By Hans Morgenstern
By Joseph Hess
By Peter Gilstrap
By Julia Burch
By Jeremy Essig
By Nathan Smith
By Julie Seabaugh
By Julie Seabaugh
"Blood Countess" Báthory: In seventeenth-century Hungary, the cold-blooded Countess Erzsébet Báthory reportedly killed women for sport and bathed in their blood to make herself beautiful. She changed her clothing five or six times a day and spent hours admiring her legendary beauty in mirrors.
The Killers: The ruthless Killers have recently engaged in a little bloodsport of their own, claiming similarly coiffed labelmates The Bravery and their lead singer, Sam Endicott, stole the band's look, style and sound. Gonna have to side with The Bravery on this one, but both bands clearly spend a lot of time in front of the mirror admiring their 'dos. And as far as the lady-killing goes, neither group seems to be having too much difficulty.
Gavrilo Princip: This notorious assassin executed Archduke Franz Ferdinand of Austria on June 28, 1914, which caused Austria to declare war on Serbia, thus triggering a minor affair we like to call World War I.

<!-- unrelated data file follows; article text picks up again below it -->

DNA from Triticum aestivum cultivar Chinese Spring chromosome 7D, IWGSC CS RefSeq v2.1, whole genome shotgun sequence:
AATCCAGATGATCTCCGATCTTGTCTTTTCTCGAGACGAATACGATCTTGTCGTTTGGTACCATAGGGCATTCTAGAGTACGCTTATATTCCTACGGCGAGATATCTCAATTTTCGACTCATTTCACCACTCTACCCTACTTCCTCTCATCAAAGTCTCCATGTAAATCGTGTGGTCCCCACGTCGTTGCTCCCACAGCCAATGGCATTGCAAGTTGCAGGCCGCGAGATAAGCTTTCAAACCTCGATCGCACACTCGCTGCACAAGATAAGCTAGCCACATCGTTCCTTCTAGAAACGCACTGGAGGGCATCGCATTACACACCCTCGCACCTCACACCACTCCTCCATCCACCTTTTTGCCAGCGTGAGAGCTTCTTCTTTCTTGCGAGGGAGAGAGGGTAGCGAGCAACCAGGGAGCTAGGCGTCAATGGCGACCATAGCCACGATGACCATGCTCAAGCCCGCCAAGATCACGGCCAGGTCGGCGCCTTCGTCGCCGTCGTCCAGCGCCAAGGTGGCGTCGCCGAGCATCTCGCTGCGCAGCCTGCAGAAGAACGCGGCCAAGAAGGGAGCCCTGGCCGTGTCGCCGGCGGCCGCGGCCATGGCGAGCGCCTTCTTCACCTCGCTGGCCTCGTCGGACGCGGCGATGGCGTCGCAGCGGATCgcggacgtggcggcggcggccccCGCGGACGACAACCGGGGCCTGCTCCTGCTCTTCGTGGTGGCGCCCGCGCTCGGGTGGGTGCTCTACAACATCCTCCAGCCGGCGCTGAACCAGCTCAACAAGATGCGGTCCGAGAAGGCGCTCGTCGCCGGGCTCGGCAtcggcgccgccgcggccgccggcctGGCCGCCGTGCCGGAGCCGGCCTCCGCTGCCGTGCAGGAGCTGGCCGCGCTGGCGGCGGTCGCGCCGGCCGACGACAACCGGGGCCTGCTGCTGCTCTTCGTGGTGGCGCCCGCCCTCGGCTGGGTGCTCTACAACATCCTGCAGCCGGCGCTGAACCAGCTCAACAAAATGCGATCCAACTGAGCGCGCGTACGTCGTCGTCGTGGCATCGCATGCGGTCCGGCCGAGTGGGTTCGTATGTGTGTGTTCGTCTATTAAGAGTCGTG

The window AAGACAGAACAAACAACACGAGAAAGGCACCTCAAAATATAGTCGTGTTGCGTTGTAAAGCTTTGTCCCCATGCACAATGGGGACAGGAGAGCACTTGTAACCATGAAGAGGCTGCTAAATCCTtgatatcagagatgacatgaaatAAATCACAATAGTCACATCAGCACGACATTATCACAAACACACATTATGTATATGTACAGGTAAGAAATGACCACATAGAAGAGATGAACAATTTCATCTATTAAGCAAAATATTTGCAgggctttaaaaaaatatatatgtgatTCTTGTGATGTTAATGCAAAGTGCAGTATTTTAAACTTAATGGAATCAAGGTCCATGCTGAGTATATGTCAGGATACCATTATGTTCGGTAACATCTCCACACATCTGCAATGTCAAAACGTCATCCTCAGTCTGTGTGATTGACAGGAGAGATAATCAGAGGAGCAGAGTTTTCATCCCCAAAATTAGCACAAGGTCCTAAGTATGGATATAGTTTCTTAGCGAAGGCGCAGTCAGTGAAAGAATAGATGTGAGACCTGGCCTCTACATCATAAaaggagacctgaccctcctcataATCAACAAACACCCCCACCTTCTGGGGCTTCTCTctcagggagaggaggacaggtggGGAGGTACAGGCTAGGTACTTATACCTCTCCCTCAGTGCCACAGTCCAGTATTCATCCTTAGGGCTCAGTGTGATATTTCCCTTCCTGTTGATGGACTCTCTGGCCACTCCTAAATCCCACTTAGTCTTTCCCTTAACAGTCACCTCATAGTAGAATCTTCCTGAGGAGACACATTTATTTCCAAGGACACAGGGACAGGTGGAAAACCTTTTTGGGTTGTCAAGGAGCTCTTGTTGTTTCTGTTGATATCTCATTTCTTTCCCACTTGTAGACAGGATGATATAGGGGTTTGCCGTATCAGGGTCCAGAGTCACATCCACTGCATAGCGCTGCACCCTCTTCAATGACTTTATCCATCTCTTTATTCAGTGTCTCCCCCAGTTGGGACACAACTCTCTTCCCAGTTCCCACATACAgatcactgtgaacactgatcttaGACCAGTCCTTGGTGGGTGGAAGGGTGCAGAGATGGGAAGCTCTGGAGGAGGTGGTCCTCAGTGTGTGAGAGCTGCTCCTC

The Killers: Likewise, The Killers are slaughtering Franz Ferdinand, the Glasgow-based synth-heavy post-punk act to which they're most frequently compared. While Hot Fuss rests comfortably on top of the Billboard charts, the saucy Scots (who've stated they aim to make "music girls can dance to") haven't seen nearly the same success with their catchy self-titled debut.
Joe Hunt: An '80s psychopathic murdering fave, good ol' Joe captured the popular imagination as leader of the Billionaire Boys Club. Besides serving as the subject of a must-see NBC Movie of the Week starring Brat Packer Judd Nelson, Hunt managed to convince his fellow investment-club members to kill several of their wealthy clients in a twisted scheme involving kidnapping, Swiss bank accounts and well-dressed prepsters.